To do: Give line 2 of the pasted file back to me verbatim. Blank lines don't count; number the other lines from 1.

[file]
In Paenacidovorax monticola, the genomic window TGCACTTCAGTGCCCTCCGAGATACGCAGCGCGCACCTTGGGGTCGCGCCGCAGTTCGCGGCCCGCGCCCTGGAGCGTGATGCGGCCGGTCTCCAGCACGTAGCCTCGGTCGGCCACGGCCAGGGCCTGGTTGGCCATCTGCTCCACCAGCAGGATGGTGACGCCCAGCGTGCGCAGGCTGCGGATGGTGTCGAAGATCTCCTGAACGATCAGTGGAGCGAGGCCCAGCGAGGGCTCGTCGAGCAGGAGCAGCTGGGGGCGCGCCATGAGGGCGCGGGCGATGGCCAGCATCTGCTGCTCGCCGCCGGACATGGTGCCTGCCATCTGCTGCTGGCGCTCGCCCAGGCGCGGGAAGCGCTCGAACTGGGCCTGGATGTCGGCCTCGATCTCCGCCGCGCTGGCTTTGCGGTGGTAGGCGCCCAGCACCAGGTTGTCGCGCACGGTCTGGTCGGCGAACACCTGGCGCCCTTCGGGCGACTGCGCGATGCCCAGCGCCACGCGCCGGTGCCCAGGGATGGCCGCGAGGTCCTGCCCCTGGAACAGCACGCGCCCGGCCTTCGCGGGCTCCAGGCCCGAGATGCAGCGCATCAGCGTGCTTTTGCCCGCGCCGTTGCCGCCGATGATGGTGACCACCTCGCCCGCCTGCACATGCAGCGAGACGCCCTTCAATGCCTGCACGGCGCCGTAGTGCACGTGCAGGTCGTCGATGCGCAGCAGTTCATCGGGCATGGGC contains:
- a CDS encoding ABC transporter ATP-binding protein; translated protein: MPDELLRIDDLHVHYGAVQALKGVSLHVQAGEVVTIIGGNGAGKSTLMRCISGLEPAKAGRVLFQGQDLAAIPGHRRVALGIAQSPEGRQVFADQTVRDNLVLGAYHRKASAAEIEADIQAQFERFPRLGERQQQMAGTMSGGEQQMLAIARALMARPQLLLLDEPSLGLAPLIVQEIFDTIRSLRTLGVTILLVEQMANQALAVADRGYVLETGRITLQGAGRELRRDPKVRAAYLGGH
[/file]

- a CDS encoding ABC transporter ATP-binding protein; translated protein: MPDELLRIDDLHVHYGAVQALKGVSLHVQAGEVVTIIGGNGAGKSTLMRCISGLEPAKAGRVLFQGQDLAAIPGHRRVALGIAQSPEGRQVFADQTVRDNLVLGAYHRKASAAEIEADIQAQFERFPRLGERQQQMAGTMSGGEQQMLAIARALMARPQLLLLDEPSLGLAPLIVQEIFDTIRSLRTLGVTILLVEQMANQALAVADRGYVLETGRITLQGAGRELRRDPKVRAAYLGGH